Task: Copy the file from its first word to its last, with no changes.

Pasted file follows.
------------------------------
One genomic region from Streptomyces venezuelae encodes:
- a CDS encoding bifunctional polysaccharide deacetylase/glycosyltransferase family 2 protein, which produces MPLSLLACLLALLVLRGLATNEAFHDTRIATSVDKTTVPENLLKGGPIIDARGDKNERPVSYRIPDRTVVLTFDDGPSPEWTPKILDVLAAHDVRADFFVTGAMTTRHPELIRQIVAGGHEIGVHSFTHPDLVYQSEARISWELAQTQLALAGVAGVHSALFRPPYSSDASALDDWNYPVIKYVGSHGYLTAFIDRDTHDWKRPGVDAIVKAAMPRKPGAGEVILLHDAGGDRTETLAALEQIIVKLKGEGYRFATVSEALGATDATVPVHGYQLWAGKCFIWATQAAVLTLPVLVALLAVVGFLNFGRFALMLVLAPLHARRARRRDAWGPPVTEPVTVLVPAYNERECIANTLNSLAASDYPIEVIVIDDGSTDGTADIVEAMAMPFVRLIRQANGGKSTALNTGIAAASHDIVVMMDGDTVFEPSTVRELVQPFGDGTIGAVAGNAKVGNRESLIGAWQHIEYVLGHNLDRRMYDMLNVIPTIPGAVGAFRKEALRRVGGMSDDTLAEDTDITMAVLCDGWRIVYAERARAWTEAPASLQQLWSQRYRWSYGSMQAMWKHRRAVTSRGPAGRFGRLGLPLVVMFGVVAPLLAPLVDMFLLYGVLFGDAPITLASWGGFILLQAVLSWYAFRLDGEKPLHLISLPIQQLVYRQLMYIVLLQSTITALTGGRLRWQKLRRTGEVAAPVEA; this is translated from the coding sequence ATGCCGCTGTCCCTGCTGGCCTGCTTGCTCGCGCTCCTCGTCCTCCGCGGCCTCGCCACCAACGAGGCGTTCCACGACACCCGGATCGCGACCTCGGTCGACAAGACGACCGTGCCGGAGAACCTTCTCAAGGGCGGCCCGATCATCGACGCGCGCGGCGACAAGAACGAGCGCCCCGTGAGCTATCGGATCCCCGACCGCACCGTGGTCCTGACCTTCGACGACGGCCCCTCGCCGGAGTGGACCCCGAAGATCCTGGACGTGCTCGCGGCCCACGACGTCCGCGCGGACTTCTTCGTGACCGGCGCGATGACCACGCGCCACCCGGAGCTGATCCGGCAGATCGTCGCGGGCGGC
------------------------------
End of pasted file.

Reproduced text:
One genomic region from Streptomyces venezuelae encodes:
- a CDS encoding bifunctional polysaccharide deacetylase/glycosyltransferase family 2 protein, which produces MPLSLLACLLALLVLRGLATNEAFHDTRIATSVDKTTVPENLLKGGPIIDARGDKNERPVSYRIPDRTVVLTFDDGPSPEWTPKILDVLAAHDVRADFFVTGAMTTRHPELIRQIVAGGHEIGVHSFTHPDLVYQSEARISWELAQTQLALAGVAGVHSALFRPPYSSDASALDDWNYPVIKYVGSHGYLTAFIDRDTHDWKRPGVDAIVKAAMPRKPGAGEVILLHDAGGDRTETLAALEQIIVKLKGEGYRFATVSEALGATDATVPVHGYQLWAGKCFIWATQAAVLTLPVLVALLAVVGFLNFGRFALMLVLAPLHARRARRRDAWGPPVTEPVTVLVPAYNERECIANTLNSLAASDYPIEVIVIDDGSTDGTADIVEAMAMPFVRLIRQANGGKSTALNTGIAAASHDIVVMMDGDTVFEPSTVRELVQPFGDGTIGAVAGNAKVGNRESLIGAWQHIEYVLGHNLDRRMYDMLNVIPTIPGAVGAFRKEALRRVGGMSDDTLAEDTDITMAVLCDGWRIVYAERARAWTEAPASLQQLWSQRYRWSYGSMQAMWKHRRAVTSRGPAGRFGRLGLPLVVMFGVVAPLLAPLVDMFLLYGVLFGDAPITLASWGGFILLQAVLSWYAFRLDGEKPLHLISLPIQQLVYRQLMYIVLLQSTITALTGGRLRWQKLRRTGEVAAPVEA; this is translated from the coding sequence ATGCCGCTGTCCCTGCTGGCCTGCTTGCTCGCGCTCCTCGTCCTCCGCGGCCTCGCCACCAACGAGGCGTTCCACGACACCCGGATCGCGACCTCGGTCGACAAGACGACCGTGCCGGAGAACCTTCTCAAGGGCGGCCCGATCATCGACGCGCGCGGCGACAAGAACGAGCGCCCCGTGAGCTATCGGATCCCCGACCGCACCGTGGTCCTGACCTTCGACGACGGCCCCTCGCCGGAGTGGACCCCGAAGATCCTGGACGTGCTCGCGGCCCACGACGTCCGCGCGGACTTCTTCGTGACCGGCGCGATGACCACGCGCCACCCGGAGCTGATCCGGCAGATCGTCGCGGGCGGC